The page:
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Eisenstein in New Cultural and Critical Contexts
This book of essays is quite unique in that it intervenes in a still contested area within many universities, that of the relevance of film to literature, critical theory, politics, sociology and anthropology. The essays were commissioned by Jean Antoine-Dunne whose research has explored the impact of Eisenstein’s aesthetics on different areas of modernist literature and drama. The essays in this collection use Eisenstein as a point of departure into divergent fields of analysis and are concerned with the principle of montage as a transforming idea. They gather within the pages of one work contributions from Geoffrey Nowell-Smith, Richard Taylor, Paul Willemen and emerging scholars entering and altering the field of interdisciplinary scholarship, film and literature. These hitherto unpublished essays not only extend and elaborate on previous treatments of Eisenstein and montage in areas such as semiotics, film theory, and feminist film practice, but also introduce his work to areas which have not yet been considered in relation to Eisenstein and montage, such as Beckett scholarship, Caribbean aesthetics, Third Cinema, and debates around digital imagery. No other collection of essays has explored the idea of montage as a structuring cultural and critical principle and the elasticity of Eisenstein's legacy in quite this way.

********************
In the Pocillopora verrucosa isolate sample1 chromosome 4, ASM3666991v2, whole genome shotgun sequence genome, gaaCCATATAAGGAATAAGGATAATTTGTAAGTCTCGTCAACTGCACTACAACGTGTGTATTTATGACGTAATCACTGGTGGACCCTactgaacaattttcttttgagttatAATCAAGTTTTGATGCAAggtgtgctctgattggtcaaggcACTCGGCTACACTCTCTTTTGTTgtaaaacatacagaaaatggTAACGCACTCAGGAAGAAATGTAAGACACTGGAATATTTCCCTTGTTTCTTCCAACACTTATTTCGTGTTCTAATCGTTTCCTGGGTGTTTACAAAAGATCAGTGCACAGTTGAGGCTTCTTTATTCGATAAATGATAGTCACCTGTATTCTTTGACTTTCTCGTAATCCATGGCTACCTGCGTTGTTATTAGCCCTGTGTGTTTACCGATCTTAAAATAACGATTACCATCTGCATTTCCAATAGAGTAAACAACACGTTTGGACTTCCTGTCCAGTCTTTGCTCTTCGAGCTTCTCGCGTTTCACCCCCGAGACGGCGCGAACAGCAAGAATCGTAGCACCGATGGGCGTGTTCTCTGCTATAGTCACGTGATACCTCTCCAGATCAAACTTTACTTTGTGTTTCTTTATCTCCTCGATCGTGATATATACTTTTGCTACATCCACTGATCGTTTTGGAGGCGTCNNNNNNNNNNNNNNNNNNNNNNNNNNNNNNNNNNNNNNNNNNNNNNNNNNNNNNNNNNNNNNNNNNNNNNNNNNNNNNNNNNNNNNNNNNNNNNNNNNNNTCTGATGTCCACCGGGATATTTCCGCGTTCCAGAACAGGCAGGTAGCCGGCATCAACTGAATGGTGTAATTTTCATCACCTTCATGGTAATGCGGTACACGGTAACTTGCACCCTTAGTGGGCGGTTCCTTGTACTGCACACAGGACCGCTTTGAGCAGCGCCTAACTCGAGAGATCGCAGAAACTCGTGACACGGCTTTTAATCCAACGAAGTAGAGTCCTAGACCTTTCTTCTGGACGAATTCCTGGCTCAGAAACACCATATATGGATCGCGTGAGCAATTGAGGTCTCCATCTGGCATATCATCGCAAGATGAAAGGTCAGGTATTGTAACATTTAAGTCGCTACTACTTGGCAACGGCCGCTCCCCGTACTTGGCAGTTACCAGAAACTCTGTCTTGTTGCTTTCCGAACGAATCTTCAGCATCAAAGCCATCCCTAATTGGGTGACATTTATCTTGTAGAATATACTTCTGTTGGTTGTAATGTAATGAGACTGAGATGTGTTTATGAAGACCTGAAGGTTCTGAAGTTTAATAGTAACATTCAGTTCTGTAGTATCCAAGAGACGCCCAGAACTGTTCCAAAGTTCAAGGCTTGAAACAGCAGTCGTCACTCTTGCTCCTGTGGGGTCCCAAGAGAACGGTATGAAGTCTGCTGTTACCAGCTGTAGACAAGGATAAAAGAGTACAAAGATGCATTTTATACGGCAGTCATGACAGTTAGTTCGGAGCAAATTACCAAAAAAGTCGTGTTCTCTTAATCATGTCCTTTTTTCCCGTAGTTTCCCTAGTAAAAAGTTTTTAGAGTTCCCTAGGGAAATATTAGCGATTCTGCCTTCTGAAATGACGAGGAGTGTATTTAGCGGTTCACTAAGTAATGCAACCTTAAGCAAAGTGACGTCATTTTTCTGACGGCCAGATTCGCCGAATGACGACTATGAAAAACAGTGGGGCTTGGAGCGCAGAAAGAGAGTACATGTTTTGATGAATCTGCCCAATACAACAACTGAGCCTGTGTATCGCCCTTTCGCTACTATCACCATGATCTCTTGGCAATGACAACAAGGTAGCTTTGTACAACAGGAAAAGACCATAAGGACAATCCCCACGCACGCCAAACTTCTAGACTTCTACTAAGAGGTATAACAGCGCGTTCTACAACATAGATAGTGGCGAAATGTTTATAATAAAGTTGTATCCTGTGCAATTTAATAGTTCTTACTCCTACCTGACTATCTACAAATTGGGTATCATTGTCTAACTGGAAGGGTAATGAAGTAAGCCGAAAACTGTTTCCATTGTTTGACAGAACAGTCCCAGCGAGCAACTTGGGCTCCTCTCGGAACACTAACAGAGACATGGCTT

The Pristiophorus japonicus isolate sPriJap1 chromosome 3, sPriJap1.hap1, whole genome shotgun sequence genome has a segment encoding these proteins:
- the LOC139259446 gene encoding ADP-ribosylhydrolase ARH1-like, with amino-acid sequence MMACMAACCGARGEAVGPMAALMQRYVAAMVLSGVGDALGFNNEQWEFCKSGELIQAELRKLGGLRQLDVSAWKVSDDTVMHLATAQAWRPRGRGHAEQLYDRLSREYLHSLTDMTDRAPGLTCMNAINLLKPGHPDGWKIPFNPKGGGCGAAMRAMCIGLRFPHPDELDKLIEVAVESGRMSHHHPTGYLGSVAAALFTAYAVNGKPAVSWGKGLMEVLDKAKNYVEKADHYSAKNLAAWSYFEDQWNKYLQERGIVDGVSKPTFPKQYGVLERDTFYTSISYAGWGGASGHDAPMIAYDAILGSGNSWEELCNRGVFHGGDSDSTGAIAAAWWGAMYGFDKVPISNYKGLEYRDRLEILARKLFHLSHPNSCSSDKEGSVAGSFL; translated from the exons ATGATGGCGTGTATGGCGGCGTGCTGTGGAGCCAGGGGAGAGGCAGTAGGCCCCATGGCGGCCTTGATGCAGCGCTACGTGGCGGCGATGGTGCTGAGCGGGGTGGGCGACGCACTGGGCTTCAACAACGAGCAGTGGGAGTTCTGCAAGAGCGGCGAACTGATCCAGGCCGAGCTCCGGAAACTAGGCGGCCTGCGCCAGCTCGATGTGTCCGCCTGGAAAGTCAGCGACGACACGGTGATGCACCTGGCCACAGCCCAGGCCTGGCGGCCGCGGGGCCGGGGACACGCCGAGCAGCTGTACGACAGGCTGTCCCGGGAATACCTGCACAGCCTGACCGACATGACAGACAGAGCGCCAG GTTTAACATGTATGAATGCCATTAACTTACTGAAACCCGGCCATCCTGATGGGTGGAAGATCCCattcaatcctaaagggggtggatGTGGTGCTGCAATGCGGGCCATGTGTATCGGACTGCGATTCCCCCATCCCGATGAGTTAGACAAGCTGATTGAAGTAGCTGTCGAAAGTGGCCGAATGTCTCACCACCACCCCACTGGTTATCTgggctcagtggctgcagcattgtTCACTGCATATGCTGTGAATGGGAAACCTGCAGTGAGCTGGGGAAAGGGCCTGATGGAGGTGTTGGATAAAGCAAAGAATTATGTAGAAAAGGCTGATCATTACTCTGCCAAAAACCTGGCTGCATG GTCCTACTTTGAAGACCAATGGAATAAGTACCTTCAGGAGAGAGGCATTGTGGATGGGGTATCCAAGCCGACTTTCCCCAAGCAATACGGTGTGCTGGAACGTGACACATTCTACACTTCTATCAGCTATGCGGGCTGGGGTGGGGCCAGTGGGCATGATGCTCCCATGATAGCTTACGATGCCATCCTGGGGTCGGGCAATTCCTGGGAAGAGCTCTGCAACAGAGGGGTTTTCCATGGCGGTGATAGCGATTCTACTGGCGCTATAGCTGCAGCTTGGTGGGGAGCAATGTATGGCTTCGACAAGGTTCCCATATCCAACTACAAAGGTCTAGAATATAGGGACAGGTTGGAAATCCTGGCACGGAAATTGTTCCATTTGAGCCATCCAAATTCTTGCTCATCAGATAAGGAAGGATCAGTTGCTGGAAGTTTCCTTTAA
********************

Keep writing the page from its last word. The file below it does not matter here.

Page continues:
In opposition to an essentialist conceptualization, the social construct of the human body in literature can be analyzed and described by means of effective methodologies that are based on Discourse Theory, Theory of Cultural Transmission and Ecology, System Theory, and Media Theory. In this perspective, the body is perceived as a complex arrangement of substantiation, substitution, and omission depending on demands, expectations, and prohibitions of the dominant discourse network. The term Body-Dialectics stands for the attempt to decipher – and for a moment freeze – the web of such discursive arrangements that constitute the fictitious notion of the body in the framework of a specific historic environment, here in the Age of Goethe.
Author: Siglind Bruhn
In 1923, the twenty-seven-year-old Paul Hindemith published a composition for voice and piano, entitled Das Marienleben, based on Rainer Maria Rilke's poetic cycle of 1912. Twenty-five years later, the composer presented a thoroughly revised, partially rewritten version. The outcome of this revision has been highly controversial. Ever since its first publication, musicologists have argued for or against the value of such a decisive rewriting. They do so both by comparing the two compositions on purely musical grounds, and by attempting to assess whether the more strictly organized tonal layout and dynamic structuring of Marienleben II is more or less appropriate for the topic of a poetic cycle on the Life of Mary.
This study is the first to analyze the messages conveyed in the two versions with an emphasis on their implicit aesthetic, philosophical, and spiritual significance. Acknowledging the compositions as examples of musical ekphrasis (“a representation in one artistic medium of a message originally composed in another medium”), the author argues in exhaustive detail that the young Hindemith of 1922-23 and the mature composer of 1941-48 can be seen as setting two somewhat different poetic cycles.
This volume is of interest for musicologists and music lovers, scholars of German literature and lovers of Rilke’s poetry, as well as for readers interested in the interartistic relationships of music and literature.